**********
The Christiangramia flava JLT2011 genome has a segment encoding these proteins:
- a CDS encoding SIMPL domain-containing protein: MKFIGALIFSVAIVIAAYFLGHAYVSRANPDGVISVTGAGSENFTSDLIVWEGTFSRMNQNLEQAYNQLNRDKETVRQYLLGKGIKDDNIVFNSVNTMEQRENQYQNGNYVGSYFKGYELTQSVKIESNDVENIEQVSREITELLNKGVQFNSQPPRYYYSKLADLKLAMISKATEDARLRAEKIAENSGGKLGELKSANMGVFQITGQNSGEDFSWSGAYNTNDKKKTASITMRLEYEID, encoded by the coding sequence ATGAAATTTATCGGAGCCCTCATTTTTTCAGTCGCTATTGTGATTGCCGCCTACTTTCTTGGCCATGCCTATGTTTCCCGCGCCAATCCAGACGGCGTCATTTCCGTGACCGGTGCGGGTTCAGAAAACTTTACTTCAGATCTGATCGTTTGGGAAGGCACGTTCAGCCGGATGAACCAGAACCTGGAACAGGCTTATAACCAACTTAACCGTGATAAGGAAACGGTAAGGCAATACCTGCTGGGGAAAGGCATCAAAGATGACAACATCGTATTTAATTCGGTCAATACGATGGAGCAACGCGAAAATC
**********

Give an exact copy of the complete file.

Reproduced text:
The Christiangramia flava JLT2011 genome has a segment encoding these proteins:
- a CDS encoding SIMPL domain-containing protein: MKFIGALIFSVAIVIAAYFLGHAYVSRANPDGVISVTGAGSENFTSDLIVWEGTFSRMNQNLEQAYNQLNRDKETVRQYLLGKGIKDDNIVFNSVNTMEQRENQYQNGNYVGSYFKGYELTQSVKIESNDVENIEQVSREITELLNKGVQFNSQPPRYYYSKLADLKLAMISKATEDARLRAEKIAENSGGKLGELKSANMGVFQITGQNSGEDFSWSGAYNTNDKKKTASITMRLEYEID, encoded by the coding sequence ATGAAATTTATCGGAGCCCTCATTTTTTCAGTCGCTATTGTGATTGCCGCCTACTTTCTTGGCCATGCCTATGTTTCCCGCGCCAATCCAGACGGCGTCATTTCCGTGACCGGTGCGGGTTCAGAAAACTTTACTTCAGATCTGATCGTTTGGGAAGGCACGTTCAGCCGGATGAACCAGAACCTGGAACAGGCTTATAACCAACTTAACCGTGATAAGGAAACGGTAAGGCAATACCTGCTGGGGAAAGGCATCAAAGATGACAACATCGTATTTAATTCGGTCAATACGATGGAGCAACGCGAAAATC